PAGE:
Regional Conflict and Demographic Patterns on the Jesuit Missions among the Guaraní in the Seventeenth and Eighteenth Centuries

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In the 17th and 18th centuries Spain and Portugal contested control of the disputed Rio de la Plata borderlands. The Jesuit missions among the Guarani played an important role in regional conflict through the provision of manpower for campaigns and supplies. However, regional conflict and particularly the mobilization of the mission militia and the movement of soldiers on campaign had demographic consequences for the populations of the missions such as the spread of contagion. This study documents regional conflict in the Rio de la Plata, the militarization of the Jesuit missions, and the demographic consequences of conflict for the mission populations.
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Biographical Note

Robert H. Jackson received his doctorate in 1988 from the University of California, Berkeley, with a specialization in Latin American history. He has authored, co-authored, and edited 20 other books and numerous articles and book on subjects related to his research interests. He lives in Mexico City.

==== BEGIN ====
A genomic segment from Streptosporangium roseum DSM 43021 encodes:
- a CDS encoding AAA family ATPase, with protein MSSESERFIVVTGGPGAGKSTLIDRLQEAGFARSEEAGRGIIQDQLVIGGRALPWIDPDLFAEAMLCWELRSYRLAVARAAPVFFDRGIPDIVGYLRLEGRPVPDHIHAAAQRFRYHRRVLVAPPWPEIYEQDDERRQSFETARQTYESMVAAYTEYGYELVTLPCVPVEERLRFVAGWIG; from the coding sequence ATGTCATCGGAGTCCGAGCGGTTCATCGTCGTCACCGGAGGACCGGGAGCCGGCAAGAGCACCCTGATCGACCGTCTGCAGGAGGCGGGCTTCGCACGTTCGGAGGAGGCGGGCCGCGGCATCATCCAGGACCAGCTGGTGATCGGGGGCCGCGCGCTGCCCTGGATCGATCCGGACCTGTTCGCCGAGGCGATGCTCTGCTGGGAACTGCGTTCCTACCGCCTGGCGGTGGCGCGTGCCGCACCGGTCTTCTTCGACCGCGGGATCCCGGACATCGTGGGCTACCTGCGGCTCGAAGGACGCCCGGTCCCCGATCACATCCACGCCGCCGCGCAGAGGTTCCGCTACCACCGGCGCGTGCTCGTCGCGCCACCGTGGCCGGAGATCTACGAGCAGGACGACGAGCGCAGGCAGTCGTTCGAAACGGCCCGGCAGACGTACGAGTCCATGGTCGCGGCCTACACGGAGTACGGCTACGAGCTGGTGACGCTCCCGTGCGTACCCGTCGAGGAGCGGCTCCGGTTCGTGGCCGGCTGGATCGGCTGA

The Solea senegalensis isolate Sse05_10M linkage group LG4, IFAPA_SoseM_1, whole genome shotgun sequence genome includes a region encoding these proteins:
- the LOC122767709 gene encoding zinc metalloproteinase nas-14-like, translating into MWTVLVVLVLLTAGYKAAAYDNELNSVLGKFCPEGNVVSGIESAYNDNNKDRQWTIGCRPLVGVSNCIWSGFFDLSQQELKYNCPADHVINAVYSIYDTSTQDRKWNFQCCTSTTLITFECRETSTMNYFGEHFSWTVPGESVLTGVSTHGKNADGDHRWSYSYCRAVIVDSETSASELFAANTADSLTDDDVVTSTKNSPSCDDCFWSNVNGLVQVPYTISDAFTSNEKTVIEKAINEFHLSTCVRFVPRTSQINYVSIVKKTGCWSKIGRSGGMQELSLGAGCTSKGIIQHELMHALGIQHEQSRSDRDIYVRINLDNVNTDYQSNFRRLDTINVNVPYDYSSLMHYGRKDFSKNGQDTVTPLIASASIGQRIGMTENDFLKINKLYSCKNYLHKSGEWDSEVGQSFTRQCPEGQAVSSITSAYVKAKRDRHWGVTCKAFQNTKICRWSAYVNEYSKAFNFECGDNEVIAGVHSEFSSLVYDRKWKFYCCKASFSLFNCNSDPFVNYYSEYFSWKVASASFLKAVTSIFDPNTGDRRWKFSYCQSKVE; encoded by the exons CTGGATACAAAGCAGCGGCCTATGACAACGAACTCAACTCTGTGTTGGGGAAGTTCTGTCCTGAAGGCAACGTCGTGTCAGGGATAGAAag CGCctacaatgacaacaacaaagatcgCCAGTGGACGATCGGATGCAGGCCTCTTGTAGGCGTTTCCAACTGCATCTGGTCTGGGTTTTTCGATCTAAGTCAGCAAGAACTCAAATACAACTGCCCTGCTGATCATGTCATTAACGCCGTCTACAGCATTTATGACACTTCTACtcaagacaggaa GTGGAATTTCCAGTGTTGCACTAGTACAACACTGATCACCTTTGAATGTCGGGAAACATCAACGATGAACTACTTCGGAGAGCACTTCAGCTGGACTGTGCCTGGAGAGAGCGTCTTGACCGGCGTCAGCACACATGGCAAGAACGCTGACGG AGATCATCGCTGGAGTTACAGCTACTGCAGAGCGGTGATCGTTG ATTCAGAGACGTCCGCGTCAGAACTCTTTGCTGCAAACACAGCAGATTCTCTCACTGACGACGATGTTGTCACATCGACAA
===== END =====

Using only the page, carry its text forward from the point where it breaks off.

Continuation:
Table of contents

General Series Editor’s Preface
George Bryan Souza
Acknowledgements
List of Figures, Illustrations, Tables and Maps

1 Introduction

2 Profile of a Demographic Crisis: 1733–1740

3 Regional Conflict and the Militarization of the Jesuit Missions

4 Demographic Patterns on the Missions

5 Conclusions

Appendix 1: The Population and Vital Rates of the Guaraní Missions discussed in Chapter 4
Selected Bibliography
Index

Readership

The target audience for this study is specialists in Latin American history (particularly colonial), Native American Studies, and historical demography.

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